Where the claimant’s life expectancy is reduced by the tort, loss of earnings remains recoverable even for the reduced period of life (called ‘lost years’), but a deduction will be made for the amount that the claimant would have spent on himself during the lost years – (Pickett v BREL).
Other pecuniary losses: A claimant can recover as damages those medical, nursing and hospital expenses which he has reasonably incurred up to the date of the trial, as well as those expenses that might be required for his future treatment.
Where the claimant has received private health care or plans to arrange future treatment privately, the possibility that the claimant could have avoided these expenses by using the facilities of the NHS is to be disregarded – (Sec. 2(4) Law Reform (Personal Injuries) Act 1948).
If claimant does make use of the NHS, he cannot recover what he would have had to pay if he had private treatment – (Lim Poh Choo v Camden and Islington AHA). But, if the claimant is treated by the NHS, then the expenses which he saves will be set off against his loss of earnings – (Sec. 5 Administration of Justice Act 1982).
Where the burden of caring for the claimant is largely shouldered by relatives or friends, the claimant can recover for such care as well, whether they are actually paid for or not – (Donelly v Joyce). But, where a wife provided gratuitous assistance in running her injured husband’s business, no damages was awarded for this in Hardwick v Hudson.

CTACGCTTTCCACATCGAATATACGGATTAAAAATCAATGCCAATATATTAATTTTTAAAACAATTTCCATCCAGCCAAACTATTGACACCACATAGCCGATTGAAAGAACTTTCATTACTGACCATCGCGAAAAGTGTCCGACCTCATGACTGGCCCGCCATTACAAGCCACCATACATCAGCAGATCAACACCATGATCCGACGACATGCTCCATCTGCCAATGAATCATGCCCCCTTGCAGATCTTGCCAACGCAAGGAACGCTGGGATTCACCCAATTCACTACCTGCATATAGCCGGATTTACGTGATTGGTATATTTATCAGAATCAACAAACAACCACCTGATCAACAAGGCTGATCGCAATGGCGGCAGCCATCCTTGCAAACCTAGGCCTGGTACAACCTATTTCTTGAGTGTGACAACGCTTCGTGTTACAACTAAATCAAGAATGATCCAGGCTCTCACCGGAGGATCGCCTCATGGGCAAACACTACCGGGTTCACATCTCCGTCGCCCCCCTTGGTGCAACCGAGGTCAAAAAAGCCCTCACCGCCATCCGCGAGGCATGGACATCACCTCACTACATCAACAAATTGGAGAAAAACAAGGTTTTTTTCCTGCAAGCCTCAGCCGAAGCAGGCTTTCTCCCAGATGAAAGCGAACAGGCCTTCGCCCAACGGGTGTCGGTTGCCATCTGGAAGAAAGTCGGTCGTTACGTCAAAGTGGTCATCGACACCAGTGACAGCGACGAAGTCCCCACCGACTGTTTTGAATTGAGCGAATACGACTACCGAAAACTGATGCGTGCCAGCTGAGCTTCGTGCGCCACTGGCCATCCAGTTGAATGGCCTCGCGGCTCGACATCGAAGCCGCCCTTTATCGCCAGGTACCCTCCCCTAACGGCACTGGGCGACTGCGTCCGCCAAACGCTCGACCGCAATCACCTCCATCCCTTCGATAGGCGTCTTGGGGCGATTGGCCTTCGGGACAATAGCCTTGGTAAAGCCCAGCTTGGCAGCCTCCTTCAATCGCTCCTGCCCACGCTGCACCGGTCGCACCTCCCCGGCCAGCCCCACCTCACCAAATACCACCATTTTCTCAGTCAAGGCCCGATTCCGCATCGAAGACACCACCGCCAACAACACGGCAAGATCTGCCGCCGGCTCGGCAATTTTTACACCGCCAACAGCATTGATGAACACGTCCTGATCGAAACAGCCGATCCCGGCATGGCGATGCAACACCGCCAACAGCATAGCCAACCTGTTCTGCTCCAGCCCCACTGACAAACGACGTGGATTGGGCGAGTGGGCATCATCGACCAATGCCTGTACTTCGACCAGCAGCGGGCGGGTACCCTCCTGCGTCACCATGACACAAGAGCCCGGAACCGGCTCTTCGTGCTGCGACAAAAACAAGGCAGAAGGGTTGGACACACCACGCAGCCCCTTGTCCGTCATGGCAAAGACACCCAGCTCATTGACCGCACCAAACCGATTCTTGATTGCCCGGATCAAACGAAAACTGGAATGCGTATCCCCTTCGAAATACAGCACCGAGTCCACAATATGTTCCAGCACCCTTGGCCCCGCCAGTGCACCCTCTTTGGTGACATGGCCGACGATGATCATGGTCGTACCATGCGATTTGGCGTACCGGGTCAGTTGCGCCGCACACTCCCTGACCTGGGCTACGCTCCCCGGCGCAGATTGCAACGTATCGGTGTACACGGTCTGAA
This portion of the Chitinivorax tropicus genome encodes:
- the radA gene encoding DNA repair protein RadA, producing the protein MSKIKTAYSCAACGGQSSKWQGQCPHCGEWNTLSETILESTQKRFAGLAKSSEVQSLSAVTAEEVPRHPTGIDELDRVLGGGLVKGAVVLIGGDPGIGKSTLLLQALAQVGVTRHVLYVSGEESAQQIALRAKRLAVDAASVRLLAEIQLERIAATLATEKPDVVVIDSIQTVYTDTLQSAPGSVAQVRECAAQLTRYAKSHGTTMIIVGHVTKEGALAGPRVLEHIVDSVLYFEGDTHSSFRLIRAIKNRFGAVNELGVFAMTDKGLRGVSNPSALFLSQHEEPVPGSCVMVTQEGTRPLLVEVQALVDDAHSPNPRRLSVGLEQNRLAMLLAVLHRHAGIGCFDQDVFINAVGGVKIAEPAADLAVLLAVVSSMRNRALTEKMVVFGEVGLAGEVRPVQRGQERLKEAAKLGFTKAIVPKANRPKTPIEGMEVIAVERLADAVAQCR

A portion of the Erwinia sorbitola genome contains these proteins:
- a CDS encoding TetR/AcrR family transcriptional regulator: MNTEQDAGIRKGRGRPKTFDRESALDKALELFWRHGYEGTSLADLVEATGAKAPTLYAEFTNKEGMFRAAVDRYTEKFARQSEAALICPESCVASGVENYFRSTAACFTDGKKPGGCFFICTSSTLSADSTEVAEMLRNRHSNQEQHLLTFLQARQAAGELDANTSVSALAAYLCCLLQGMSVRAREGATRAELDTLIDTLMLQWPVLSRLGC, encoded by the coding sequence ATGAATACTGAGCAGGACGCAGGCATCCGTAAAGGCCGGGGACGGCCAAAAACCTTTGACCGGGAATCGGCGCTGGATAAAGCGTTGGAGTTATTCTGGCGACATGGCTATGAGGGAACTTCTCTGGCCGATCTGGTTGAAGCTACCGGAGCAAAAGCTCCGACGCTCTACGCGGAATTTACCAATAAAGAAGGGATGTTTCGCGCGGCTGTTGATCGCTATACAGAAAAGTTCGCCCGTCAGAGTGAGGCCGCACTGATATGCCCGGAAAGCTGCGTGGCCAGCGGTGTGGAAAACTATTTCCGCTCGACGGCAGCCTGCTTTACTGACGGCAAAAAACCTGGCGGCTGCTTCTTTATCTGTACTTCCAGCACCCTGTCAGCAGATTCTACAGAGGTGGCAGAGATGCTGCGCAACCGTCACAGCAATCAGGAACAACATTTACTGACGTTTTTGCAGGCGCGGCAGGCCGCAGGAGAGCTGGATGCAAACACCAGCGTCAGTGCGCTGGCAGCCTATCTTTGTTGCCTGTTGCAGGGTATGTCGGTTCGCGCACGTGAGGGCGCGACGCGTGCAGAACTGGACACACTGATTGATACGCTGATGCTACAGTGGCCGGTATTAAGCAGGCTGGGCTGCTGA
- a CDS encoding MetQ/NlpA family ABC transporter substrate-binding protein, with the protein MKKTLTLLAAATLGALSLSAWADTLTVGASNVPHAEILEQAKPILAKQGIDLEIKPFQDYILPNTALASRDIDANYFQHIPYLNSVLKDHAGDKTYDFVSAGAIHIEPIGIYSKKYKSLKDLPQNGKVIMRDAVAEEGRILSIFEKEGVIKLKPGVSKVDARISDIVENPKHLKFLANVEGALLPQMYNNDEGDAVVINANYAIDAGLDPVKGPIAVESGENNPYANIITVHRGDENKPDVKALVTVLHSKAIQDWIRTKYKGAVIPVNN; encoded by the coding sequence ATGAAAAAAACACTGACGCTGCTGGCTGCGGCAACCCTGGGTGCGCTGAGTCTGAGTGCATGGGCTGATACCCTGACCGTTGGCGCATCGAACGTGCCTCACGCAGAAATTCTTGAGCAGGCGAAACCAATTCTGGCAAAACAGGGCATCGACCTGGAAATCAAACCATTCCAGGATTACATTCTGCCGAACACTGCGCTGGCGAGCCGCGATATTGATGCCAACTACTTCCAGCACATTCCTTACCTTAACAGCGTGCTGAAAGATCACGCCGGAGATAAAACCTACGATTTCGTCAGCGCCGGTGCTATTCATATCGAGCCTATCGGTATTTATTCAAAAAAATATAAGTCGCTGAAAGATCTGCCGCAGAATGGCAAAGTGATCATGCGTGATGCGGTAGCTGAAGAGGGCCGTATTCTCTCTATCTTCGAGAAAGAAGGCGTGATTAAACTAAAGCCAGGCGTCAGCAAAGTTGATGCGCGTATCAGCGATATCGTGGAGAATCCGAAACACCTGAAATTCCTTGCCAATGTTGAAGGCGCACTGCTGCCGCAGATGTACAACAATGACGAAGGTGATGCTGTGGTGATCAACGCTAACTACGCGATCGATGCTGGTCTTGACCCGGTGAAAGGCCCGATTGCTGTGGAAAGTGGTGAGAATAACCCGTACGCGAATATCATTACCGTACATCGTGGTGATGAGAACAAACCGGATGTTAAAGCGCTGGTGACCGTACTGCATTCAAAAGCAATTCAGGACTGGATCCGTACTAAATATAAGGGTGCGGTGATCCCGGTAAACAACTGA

Loss of amenity: Loss of amenity describes the situation where an injury results in the claimant being unable to enjoy life to the same extent as before. It may include an inability to enjoy a sport or any other pastime the claimant enjoyed before the injury, impairment of sight, hearing, touch, taste or smell, reduction in the chance of finding a marriage partner, and impairment of sexual activity or enjoyment.
Damages for loss of amenity are not affected by whether the claimant is actually aware of the loss; so unconscious claimants may claim damages as if they had not been unconscious as seen in West v Shephard.
Calculation of these damages is based on a tariff laid down by the CA, though the tariff figure can be adjusted to take into account the claimant’s individual circumstances.
Pain and suffering: Damages will be awarded for any pain and suffering which results from the injury itself, or from medical treatment of that injury. The claim may cover pain which the claimant can expect to suffer in the future, and mental suffering arising from the knowledge that life expectancy has been shortened – (Sec. 1(1)(b) Administration of Justice Act 1982), or that the ability to enjoy life has been reduced by disability resulting from the injury.
Where the injury has caused a period of unconsciousness, that period will be excluded from any claim for pain and suffering – (Wise v Kaye). But, no damages will be awarded for mere grief or sorrow – (Kerby v Redbridge HA).
The Law Commission had argued that damages were too low for non-pecuniary loss in personal injury cases, and this was accepted by the CA in Heil v Rankin with respect to the most serious cases but not for those awards assessed at under £10,000.